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Date:   Sun, 17 Sep 2017 15:36:08 -0700
From:   "Paul E. McKenney" <paulmck@...ux.vnet.ibm.com>
To:     peterz@...radead.org, mathieu.desnoyers@...icios.com,
        will.deacon@....com, stern@...land.harvard.edu
Cc:     luto@...nel.org, mpe@...erman.id.au, linux-kernel@...r.kernel.org,
        linux-arch@...r.kernel.org, davejwatson@...com,
        maged.michael@...il.com
Subject: Rough notes from sys_membarrier() lightning BoF

Hello!

Rough notes from our discussion last Thursday.  Please reply to the
group with any needed elaborations or corrections.

Adding Andy and Michael on CC since this most closely affects their
architectures.  Also adding Dave Watson and Maged Michael because
the preferred approach requires that processes wanting to use the
lightweight sys_membarrier() do a registration step.

							Thanx, Paul

------------------------------------------------------------------------

Problem:

1.	The current sys_membarrier() introduces an smp_mb() that
	is not otherwise required on powerpc.

2.	The envisioned JIT variant of sys_membarrier() assumes that
	the return-to-user instruction sequence handling any change
	to the usermode instruction stream, and Andy Lutomirski's
	upcoming changes invalidate this assumption.  It is believed
	that powerpc has a similar issue.


Here are diagrams indicating the memory-ordering requirements:

Scenario 1:  Access preceding sys_membarrier() must see changes
	from thread that concurrently switches in.

	----------------------------------------------------------------

	Scheduler			sys_membarrier()
	---------			----------------

	smp_mb();

					usermode load or store to Y

					/* begin system call */

					sys_membarrier()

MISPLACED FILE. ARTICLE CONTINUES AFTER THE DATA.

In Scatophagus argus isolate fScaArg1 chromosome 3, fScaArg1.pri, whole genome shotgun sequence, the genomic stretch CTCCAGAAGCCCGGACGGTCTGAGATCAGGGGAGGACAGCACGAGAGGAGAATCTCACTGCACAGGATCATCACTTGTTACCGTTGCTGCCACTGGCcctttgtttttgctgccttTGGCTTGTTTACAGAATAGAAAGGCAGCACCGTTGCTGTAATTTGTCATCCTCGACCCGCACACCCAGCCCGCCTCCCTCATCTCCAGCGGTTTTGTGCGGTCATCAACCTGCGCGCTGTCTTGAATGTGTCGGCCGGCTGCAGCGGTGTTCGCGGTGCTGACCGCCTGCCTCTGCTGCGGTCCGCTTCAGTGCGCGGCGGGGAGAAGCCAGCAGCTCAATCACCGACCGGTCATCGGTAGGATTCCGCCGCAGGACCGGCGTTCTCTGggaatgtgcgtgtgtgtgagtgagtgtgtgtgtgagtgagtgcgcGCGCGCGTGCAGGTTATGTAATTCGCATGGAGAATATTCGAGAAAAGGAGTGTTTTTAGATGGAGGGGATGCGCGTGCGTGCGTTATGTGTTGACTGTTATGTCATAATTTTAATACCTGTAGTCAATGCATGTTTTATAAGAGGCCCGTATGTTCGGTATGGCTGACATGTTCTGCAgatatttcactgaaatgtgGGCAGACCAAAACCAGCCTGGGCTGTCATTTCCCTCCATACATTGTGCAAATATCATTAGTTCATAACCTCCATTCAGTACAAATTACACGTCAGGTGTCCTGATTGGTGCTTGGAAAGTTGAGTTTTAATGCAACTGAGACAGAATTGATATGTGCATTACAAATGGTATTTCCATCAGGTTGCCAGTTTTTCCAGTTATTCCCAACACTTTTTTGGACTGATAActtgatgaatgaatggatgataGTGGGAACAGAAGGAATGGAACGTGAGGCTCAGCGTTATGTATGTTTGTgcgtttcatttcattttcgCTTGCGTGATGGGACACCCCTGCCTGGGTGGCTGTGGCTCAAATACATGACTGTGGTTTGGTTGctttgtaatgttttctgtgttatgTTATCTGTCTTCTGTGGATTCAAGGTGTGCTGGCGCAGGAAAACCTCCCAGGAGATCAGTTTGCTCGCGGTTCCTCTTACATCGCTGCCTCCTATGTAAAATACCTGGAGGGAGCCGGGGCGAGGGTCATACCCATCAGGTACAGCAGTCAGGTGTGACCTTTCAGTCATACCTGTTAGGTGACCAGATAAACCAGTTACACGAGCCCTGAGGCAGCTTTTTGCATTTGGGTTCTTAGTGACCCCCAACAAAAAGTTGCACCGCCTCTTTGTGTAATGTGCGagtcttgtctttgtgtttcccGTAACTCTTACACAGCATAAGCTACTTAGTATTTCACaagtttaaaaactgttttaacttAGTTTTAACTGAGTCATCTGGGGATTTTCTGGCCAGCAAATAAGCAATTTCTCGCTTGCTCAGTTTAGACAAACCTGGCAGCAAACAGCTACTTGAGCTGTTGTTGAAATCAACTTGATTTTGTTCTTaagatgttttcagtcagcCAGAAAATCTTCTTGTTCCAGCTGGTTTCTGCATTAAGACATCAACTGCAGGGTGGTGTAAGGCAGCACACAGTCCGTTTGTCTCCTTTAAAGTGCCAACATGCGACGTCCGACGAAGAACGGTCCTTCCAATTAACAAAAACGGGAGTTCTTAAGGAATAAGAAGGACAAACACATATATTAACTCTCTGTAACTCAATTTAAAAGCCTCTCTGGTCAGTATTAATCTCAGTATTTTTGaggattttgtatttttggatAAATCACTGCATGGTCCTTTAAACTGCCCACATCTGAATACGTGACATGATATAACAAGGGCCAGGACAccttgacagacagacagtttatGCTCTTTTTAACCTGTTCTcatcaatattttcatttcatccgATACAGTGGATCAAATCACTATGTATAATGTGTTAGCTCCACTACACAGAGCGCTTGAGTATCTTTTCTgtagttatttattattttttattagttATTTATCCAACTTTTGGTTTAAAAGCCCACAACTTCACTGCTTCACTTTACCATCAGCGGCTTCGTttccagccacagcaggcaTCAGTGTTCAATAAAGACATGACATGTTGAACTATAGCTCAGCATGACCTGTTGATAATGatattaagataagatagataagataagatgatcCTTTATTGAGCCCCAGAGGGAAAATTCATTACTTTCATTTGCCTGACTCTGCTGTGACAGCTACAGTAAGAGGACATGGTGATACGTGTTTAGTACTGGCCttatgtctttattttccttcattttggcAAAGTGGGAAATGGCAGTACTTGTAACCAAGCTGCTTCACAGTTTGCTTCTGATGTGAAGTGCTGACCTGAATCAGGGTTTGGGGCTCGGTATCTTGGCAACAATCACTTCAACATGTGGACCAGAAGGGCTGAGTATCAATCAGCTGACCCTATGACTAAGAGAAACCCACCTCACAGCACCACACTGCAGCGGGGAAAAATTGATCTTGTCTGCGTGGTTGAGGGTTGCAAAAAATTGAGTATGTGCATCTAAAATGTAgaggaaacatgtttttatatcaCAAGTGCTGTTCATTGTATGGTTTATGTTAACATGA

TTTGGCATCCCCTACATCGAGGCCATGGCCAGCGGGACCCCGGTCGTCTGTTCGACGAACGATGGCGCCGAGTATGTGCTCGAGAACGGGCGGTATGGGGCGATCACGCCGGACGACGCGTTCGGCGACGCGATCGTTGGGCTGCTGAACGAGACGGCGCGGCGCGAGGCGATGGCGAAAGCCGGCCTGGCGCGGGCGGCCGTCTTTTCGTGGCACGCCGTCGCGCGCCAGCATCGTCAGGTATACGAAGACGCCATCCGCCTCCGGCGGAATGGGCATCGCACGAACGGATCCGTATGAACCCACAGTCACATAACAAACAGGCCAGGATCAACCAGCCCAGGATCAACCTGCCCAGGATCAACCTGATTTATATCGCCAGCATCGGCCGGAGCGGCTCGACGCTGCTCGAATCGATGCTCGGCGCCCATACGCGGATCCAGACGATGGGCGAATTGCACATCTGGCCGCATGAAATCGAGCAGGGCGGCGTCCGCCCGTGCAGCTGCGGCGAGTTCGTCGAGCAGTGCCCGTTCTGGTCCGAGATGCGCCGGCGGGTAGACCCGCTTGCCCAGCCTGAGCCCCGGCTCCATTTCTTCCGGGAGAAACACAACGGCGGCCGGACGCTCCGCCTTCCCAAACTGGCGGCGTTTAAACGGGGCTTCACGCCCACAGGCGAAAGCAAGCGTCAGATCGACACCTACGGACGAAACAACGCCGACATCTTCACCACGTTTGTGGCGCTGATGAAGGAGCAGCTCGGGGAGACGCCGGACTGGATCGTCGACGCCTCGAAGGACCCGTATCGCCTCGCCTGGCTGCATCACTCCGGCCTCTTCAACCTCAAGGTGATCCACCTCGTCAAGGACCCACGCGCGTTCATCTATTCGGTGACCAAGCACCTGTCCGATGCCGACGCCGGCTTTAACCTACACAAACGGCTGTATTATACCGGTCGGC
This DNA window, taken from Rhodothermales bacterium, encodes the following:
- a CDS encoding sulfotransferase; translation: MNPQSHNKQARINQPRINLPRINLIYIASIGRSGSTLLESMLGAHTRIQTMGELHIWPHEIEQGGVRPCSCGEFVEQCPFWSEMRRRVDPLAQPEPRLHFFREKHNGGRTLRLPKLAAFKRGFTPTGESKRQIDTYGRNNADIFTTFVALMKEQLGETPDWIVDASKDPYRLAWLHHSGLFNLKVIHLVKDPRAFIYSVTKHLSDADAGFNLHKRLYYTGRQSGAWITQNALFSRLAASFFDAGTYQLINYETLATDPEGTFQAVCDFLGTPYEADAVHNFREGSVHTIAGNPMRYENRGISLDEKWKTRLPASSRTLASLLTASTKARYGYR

smp_mb();
					  Check rq->curr

	rq->curr = new_thread;
	smp_mb(); /* not powerpc! */

	/* return to user */

	usermode load or store to X

					  smp_mb();

	----------------------------------------------------------------

	Due to the fr link from the check of rq->curr to the scheduler's
	write, we need full memory barriers on both sides.  However,
	we don't want to lose the powerpc optimization, at least not in
	the common case.


Scenario 2:  Access following sys_membarrier() must see changes
	from thread that concurrently switches out.

	----------------------------------------------------------------

	Scheduler			sys_membarrier()
	---------			----------------

					/* begin system call */

					sys_membarrier()
					  smp_mb();

	usermode load or store to X

	/* Schedule from user */

	smp_mb();
	rq->curr = new_thread;

					  Check rq->curr
					  smp_mb();

	smp_mb(); /* not powerpc! */

					/* return to user */

					usermode load or store to Y

	----------------------------------------------------------------

	Here less ordering is required, given that a read is returning
	the value previously written.  Weaker barriers could be used,
	but full memory barriers are in place in any case.


Potential resolutions, including known stupid ones:

A.	IPI all CPUs all the time.  Not so good for real-time workloads,
	and a usermode-induced set of IPIs could potentially be used for
	a denial-of-service (DoS) attack.

B.	Lock all runqueues all the time.  This could potentially also be
	used in a usermode-induced DoS attack.

C.	Explicitly interact with all threads rather than with CPUs.
	This can be quite expensive for the surprisingly common case
	where applications have very large numbers of thread.  (Java,
	we are looking at you!!!)

D.	Just keep the redundant smp_mb() and just say "no" to Andy's
	x86 optimizations.  We would like to avoid the performance
	degradation in both cases.

E.	Require that threads register before using sys_membarrier() for
	private or JIT usage.  (The historical implementation using
	synchronize_sched() would continue to -not- require registration,
	both for compatibility and because there is no need to do so.)

	For x86 and powerpc, this registration would set a TIF flag
	on all of the current process's threads.  This flag would be
	inherited by any later thread creation within that process, and
	would be cleared by fork() and exec().	When this TIF flag is set,
	the return-to-user path would execute additional code that would
	ensure that ordering and newly JITed code was handled correctly.
	We believe that checks for these TIF flags could be combined with
	existing checks to avoid adding any overhead in the common case
	where the process was not using these sys_membarrier() features.

	For all other architecture, the registration step would be
	a no-op.

Does anyone have any better solution?  If so, please don't keep it
a secret!

							Thanx, Paul

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